Nobody wants a 1,200-pound wild animal around town. Fish and Game personnel and community bison guards repeatedly hazed him out of town. Bison guards are locals trained to safely haze bison away from areas such as the airport or the village. Despite many hazing efforts, Bull 132 always returned.

The bull never showed aggression toward people and fled if approached.

As time went on, nerves wore thin with worries about children, elderly and others near the big animal. The bull found his way into abandoned buildings where the potential for injury from falling through the floor existed. People also reported seeing him eating cardboard and other refuse. Biologists believed his chances of surviving the winter would be better away from the village.

Time to take action

Most of the wood bison released in 2015 made the transition from captive to wild with few challenges. As expected, a few did not. Bull 132 survived the transition to the wild, but chose the wrong place to be wild — the village of Grayling.

In January, bison biologist and project leader Seaton asked local elders and leaders what options they preferred for dealing with the bull. One option was to kill the bison and distribute the meat to residents. Unanimously, elders and leaders of Grayling did not want the bison killed. They indicated the animal was too important to the future of the wood bison project to kill.

Local knowledge uncovered a helicopter pilot in Bethel with a ship big enough to lift the bull. After contact with Yukon Helicopters, owner Tom Ratledge was eager to do the job and generously agreed to discount his rate to help with wood bison conservation.

While the move was being planned, the Grayling school agreed to make a class project out of feeding and watering the bull if Fish and Game captured him and built a secure fence to hold him. On Jan. 29, a fence was built just south of town in the trees where the bull had been spending much of his time.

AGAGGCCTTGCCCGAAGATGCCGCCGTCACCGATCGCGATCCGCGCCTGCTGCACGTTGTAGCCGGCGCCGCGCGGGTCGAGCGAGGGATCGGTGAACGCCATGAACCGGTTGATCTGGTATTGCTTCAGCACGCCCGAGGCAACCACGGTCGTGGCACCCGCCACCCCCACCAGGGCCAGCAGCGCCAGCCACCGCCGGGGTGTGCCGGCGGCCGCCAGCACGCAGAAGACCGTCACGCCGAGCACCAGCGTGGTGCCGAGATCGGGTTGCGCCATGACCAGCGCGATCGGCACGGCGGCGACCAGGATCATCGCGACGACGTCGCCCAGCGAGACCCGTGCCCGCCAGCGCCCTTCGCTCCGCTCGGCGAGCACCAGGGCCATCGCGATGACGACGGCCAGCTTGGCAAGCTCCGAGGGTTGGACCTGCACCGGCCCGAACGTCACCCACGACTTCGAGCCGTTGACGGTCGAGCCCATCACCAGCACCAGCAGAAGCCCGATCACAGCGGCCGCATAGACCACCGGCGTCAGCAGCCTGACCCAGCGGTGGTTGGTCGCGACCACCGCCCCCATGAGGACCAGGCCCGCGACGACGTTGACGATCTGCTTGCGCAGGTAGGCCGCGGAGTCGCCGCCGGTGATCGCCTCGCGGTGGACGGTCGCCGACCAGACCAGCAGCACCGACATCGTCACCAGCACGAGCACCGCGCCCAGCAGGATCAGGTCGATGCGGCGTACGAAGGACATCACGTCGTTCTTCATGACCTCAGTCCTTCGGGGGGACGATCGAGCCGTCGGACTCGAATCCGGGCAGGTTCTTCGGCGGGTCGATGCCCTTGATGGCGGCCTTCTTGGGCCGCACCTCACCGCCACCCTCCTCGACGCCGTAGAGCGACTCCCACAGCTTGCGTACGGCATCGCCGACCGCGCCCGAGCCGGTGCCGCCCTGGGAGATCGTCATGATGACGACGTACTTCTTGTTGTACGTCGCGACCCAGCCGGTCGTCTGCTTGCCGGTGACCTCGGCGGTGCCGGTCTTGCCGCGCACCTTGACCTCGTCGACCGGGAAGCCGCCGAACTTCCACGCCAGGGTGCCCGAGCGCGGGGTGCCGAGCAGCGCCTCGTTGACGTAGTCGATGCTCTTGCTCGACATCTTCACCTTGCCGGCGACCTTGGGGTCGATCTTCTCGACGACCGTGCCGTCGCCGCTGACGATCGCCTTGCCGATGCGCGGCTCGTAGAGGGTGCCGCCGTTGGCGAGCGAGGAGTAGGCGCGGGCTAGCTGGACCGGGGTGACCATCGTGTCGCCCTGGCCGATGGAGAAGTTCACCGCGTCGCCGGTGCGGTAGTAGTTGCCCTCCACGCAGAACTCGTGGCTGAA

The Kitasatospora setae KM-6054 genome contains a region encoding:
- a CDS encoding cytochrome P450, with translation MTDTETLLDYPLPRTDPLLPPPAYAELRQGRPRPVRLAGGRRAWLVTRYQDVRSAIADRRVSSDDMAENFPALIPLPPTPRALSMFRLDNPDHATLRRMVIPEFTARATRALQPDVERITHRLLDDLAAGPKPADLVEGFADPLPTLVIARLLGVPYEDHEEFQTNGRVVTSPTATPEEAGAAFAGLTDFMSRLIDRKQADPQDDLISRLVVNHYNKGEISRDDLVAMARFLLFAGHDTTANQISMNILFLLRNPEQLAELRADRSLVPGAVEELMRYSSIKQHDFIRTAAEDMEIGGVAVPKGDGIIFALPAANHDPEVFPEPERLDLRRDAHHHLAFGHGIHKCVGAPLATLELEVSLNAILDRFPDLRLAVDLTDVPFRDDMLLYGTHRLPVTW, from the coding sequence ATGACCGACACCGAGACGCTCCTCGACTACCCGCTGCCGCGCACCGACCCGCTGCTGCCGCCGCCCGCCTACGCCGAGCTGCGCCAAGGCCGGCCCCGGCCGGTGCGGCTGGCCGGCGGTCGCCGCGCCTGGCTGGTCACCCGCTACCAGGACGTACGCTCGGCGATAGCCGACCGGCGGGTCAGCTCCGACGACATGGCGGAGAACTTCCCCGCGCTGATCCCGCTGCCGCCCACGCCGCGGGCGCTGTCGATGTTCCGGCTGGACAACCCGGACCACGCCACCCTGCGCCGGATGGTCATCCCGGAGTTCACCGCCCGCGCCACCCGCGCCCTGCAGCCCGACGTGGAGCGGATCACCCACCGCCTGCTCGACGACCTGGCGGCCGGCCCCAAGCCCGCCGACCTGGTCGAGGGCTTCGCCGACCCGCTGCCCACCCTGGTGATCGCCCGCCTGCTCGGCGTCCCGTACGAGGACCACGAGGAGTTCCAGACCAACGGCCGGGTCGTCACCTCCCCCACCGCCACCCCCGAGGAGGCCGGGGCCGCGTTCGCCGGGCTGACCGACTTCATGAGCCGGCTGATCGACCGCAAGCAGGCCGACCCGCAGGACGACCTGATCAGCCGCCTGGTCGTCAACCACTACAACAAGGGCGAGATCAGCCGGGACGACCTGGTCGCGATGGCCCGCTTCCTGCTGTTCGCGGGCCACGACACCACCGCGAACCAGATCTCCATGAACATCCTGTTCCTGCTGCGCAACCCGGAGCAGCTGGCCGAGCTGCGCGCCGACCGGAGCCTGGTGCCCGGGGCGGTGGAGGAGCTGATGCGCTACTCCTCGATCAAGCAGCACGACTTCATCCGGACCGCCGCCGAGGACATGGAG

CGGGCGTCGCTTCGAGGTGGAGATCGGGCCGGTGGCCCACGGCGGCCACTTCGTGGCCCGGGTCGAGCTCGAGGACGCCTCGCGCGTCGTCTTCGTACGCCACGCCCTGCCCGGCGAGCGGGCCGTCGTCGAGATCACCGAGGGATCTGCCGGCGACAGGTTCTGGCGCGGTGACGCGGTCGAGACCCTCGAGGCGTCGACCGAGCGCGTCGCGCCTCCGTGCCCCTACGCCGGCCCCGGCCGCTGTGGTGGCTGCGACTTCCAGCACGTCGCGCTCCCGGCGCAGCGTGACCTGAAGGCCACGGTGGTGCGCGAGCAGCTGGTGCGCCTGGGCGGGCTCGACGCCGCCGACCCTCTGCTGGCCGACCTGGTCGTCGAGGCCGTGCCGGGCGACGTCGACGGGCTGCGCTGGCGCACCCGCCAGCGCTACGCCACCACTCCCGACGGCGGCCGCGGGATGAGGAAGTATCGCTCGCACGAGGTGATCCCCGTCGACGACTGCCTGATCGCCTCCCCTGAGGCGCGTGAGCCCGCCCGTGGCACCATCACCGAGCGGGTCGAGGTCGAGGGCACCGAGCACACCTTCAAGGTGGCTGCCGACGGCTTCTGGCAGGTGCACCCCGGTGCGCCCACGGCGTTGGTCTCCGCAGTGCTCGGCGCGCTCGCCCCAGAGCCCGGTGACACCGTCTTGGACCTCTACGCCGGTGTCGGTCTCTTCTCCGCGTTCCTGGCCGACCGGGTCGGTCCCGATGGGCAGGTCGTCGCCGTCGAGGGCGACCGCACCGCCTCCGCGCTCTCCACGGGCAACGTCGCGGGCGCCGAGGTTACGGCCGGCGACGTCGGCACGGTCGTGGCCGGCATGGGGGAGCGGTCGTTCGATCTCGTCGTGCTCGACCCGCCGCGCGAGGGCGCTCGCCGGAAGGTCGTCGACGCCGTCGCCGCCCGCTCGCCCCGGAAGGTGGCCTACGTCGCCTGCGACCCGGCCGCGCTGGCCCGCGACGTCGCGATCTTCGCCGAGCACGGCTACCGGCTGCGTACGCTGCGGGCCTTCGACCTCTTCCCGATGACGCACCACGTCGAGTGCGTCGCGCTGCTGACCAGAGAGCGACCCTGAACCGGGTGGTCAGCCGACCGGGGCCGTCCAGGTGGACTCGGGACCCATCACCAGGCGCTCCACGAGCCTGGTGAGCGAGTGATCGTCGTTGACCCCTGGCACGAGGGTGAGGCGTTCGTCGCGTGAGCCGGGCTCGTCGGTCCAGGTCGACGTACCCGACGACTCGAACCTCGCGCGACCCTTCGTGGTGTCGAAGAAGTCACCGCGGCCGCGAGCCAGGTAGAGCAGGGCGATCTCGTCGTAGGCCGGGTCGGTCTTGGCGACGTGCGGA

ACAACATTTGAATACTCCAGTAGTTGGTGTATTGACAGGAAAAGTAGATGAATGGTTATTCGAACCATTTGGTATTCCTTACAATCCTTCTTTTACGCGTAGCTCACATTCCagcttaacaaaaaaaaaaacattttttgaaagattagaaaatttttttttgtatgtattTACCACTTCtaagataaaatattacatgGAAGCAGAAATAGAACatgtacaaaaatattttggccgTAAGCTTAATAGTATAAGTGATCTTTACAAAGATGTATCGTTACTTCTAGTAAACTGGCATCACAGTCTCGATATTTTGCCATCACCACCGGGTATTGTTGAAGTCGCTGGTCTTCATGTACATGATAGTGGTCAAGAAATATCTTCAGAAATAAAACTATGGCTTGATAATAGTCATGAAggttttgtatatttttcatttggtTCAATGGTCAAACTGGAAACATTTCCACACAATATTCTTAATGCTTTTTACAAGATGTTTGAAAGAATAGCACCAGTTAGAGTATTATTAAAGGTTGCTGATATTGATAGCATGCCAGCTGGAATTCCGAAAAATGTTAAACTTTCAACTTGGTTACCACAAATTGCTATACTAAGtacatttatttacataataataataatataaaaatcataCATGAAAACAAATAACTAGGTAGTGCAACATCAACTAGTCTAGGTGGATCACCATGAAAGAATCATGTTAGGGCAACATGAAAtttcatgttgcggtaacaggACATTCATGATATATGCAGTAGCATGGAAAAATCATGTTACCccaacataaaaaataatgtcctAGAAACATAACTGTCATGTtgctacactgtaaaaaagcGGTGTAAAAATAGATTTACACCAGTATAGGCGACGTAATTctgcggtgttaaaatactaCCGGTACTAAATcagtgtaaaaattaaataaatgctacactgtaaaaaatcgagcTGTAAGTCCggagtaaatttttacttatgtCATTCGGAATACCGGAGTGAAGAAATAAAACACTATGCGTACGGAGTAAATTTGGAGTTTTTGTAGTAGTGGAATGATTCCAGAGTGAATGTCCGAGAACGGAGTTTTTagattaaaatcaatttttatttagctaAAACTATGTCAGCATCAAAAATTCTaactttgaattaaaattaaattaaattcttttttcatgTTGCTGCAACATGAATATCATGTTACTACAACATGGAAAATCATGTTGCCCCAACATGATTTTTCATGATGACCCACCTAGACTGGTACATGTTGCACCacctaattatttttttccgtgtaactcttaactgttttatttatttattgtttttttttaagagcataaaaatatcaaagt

For the next few weeks, students of the Grayling school had perhaps the most amazing bison conservation experience ever afforded a school. They had their own bison to view and care for every day. In the classroom, they studied several aspects of wood bison care and natural history. Over the course of those weeks, the students developed a bond with Bull 132, and he was given at least three names.

After the move

In the six days following the relocation of Bull 132, he stayed within a mile of the feeding meadow where he was released. He was not seen near the other young bull, but they have stayed within a short walking distance of each other.

It is the policy of Fish and Game not to relocate nuisance animals, but in rare cases, it may be done. The patience that the village of Grayling exhibited with this bull and their request that this bull contribute to the future of wood bison conservation in the area had a lot to do with the decision to relocate this individual.

More than 95 percent of the 130 bison released in 2015 have not been seen near a village. A few have occasionally passed through, and this one decided to stay. Other bulls and one cow group have passed through the village of Grayling while exploring their new range in the last year, and all of them have moved on.

Mike Taras and Tom Seaton are Alaska Department of Fish and Game biologists. This article was originally published in the department's magazine, Alaska Fish & Wildlife News.